THINK Early Mediation PDF Print

Family Law attorneys are invited to "THINK" Early Mediation

Mediation is a tool that helps to settle cases.

Many attorneys think of mediation as a process that happens late in a case, where parties and their attorneys attend a session with a mediator. Preparation for the session often includes a mediation summary that lays out a strong position, and the sessions themselves are often handled on a "shuttle basis, with the parties never talking directly to each other. This can be an effective tool for settling the cases, but the drawback is that expenses have been incurred, and emotions have been ignited at that point. Although the case may be technically settled at these mediations, animosity between the parties may be heightened.  This can carry forward in post-judgment motions or in ongoing parenting disputes.

Early Mediation is another tool that can be very effective at settling cases.

In Early Mediation, the parties meet with a neutral mediator early in the process, sometimes even before the case is filed. Attorneys may participate in the sessions, but often they serve a role of preparing and coaching the parties prior to and between sessions. Attorneys also review any written agreements prior to parties signing them. This type of mediation offers peaceful, personal and private solutions, and most often saves time, money, and stress.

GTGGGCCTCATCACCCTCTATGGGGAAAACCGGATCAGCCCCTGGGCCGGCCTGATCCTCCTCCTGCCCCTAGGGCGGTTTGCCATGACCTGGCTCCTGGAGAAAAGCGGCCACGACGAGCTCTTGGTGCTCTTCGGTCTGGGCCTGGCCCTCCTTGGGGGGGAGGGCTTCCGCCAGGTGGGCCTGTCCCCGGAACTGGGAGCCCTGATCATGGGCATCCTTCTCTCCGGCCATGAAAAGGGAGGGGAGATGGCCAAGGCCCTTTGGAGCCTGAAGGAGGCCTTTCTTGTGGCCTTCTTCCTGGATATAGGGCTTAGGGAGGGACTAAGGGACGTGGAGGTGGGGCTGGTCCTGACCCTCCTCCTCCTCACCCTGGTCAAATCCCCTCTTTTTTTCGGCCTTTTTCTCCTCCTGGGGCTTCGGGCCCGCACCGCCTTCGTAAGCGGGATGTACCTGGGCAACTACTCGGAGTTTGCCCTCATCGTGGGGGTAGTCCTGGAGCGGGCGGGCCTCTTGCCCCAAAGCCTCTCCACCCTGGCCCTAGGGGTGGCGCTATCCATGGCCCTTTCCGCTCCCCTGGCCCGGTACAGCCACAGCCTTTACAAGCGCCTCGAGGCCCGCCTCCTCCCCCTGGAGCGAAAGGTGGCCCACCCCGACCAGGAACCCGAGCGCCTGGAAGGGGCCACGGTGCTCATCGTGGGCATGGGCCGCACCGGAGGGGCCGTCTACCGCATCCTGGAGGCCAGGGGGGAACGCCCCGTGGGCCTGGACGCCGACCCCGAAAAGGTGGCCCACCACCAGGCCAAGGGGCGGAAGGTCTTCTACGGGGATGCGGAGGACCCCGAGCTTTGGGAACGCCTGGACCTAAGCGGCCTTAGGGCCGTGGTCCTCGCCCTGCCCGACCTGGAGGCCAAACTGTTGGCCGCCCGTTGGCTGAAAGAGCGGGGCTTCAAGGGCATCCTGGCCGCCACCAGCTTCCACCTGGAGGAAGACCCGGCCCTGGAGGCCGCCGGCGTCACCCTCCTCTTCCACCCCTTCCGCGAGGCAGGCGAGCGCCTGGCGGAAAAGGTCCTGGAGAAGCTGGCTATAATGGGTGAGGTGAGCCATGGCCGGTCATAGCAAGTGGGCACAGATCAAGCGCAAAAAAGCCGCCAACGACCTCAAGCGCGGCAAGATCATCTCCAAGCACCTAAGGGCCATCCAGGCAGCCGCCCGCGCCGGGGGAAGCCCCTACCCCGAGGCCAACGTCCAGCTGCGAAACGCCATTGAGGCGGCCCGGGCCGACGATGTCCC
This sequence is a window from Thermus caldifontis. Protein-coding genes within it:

The mediator listens to the parties, and asks open-ended questions designed to encourage them to think about their underlying interests instead of focusing on specific positions; re-frames issues to be neutral and applicable to each party; and ultimately focuses on helping the parties reach agreements. Often the agreements reached at the earliest stages, even if not the final settlement of the case, can be crucial in bringing stability to children's schedules, finding reasonable and workable solutions to covering interim financial obligations, or deciding how to get answers to questions that will need to be resolved such as real estate or business valuation. As mediation progresses, these agreements can be critical building blocks in finding creative settlement solutions, that may not have otherwise emerged.

To make full use of this powerful tool, we suggest that you remember to "THINK"  Early Mediation:

Talk to clients about mediation in the initial conversation, and again throughout the process. Make sure they understand that Early Mediation is a tool that may allow them to reach peaceful, personal, and private solutions and to save time, money and stress. If issues come up during the case, think about mediation instead of motion practice. Talk to the other attorney about using mediation, and educate them about the benefits of Early Mediation.

Have supporting information and materials available to give to clients. Some courts pass out information about mediation at the time the case is filed, others order cases to mediation as soon as they are filed. As the courts become more and more supportive of mediation, attorneys who are knowledgeable and have materials available, will be providing a valuable resource. Contact Family Mediation Council at 800-827-4390 or visit for information.